And I missed him.  Ached.  And I thought I’ll never attain to his stature in my life in my grandkids’ eyes.

And in missing him, I saw my hope of heaven is far deeper than I admit.  From this year’s bumper crop of people dying to leave this world, few will be missed by their own family in a generation.  The memories of the remainder will recede in the future’s busy world.

If Pappaw’s story continues to affect anyone on my passing, his story must remain his to tell in heaven.  Think of it another way.  If many remember JFK, Luther, Newton, C.S. Lewis or Tolkien: that’s nothing to them, meaningless with no heaven.  Legacies do nothing for the deceased.

One of his hopes is certain.  He never wanted to burden Mammaw.  So, he wrote my sister a letter @ 5 a.m. that Saturday, dressed for work (at age 78!), sat in his rocker, and was gone.  No burden: granted.  His other hope? Was to sing in heaven.

Picking up the yellow envelope I prayed once more his hope is confirmed, so I’ll see him again and apologize for slip streaming into both his names: Thomas L. and Pappaw.

Words to Live By

I was listening to Craig Groeschel and he shared his exercise to write out his words to live by.  He shared his.  I have done this as a first draft for me.

What are yours?


Words to live by

I am a sinner, saved by the astonishing, unrelenting mercies of God extended to me in the life, death, and resurrection of Jesus Christ: my Lord.

I am Jill’s husband, sharing all I have, all I dream, all of my shortcomings, and my resolute hope that Christ has entwined Himself in our vows and hopes to the end of this life as helpmate, and friend in the next. All I know about oneness with her is God’s kindness to introduce Himself to me and help me understand how astonishing is koinonia in this world and even more so – the next.

I am family: son, grandson, brother, husband, father, grandfather, uncle, great uncle, brother in Christ to the few I know, and the millions I have yet to meet. They are the basis of my understanding that a three stranded chord is not easily broken.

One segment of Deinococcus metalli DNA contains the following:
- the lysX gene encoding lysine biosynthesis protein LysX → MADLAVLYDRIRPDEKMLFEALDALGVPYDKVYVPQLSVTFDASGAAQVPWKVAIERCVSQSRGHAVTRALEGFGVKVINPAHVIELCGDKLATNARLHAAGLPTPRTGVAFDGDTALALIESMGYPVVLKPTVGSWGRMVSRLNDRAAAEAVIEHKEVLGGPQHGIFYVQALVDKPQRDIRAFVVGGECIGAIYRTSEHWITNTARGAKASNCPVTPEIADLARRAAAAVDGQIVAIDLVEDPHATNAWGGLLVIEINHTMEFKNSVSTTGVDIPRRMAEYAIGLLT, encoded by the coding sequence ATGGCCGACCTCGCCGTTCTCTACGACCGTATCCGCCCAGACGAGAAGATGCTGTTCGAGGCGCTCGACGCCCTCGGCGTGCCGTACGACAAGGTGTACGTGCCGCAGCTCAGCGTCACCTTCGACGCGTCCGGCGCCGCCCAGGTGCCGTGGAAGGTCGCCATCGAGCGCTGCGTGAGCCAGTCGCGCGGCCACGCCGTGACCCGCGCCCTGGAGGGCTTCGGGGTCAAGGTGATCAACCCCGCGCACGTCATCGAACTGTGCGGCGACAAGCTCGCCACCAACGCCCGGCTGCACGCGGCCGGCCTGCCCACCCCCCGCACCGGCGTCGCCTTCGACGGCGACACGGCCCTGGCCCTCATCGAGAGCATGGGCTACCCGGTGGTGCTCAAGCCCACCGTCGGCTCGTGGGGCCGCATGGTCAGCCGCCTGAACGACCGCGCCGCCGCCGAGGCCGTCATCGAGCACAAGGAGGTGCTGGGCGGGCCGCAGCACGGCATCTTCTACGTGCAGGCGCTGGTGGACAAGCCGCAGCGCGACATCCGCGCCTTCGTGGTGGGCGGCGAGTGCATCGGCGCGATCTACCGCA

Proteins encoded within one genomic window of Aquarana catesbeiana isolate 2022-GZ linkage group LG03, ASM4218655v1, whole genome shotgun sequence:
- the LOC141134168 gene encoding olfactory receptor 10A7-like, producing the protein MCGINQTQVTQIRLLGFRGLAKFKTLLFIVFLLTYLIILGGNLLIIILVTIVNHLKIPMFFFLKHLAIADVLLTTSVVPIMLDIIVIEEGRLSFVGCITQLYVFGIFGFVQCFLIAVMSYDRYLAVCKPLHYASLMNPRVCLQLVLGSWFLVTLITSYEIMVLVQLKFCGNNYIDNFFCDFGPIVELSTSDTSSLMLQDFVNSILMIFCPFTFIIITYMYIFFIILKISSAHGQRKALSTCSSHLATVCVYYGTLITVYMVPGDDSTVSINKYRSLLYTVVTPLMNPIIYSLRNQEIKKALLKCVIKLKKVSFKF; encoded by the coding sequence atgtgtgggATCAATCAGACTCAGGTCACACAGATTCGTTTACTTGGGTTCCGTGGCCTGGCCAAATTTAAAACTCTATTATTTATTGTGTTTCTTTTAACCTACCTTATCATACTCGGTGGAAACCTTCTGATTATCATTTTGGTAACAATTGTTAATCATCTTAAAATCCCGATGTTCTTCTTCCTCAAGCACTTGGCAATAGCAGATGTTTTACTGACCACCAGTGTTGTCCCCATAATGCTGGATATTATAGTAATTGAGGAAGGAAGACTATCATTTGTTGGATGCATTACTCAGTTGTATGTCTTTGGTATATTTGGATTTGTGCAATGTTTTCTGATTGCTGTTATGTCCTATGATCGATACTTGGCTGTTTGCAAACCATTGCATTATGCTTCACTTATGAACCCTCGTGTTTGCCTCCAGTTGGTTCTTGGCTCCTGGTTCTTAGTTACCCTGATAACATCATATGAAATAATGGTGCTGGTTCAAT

I am entrepreneurial in business, teaching, and ministry. Before I knew the term, I admired those who resonated with this, who embodied it.

I am a failer. I attempt much, succeed at some, hopefully more of what I am striving to bring into existence and impact others with.

I have a profound sense of otherness, thin places, friends across the centuries, sennsucht, and piercing beauty that moves me to tears. I have never met someone with a story God was not still writing.

I have not spent as much time thinking about me as others, ideas, Truth, notions, stories. But about me, I have Someone into whose hands I place my guilt, my frustrations with me, my mute horror at me.

I am succeeding, sometimes one crushing failure at a time..

I am immortal, and that takes faith, but at the same time it fuels my faith.

I am grateful to those who taught me to love learning and in that learning continually be reshaped and stretched. I give to my students in those teachers’ names, on their accounts.

I am an amalgam of all of this, all of these. Whether I am original or not is not as intriguing to me as whether I am building His uniqueness in those He puts in my way.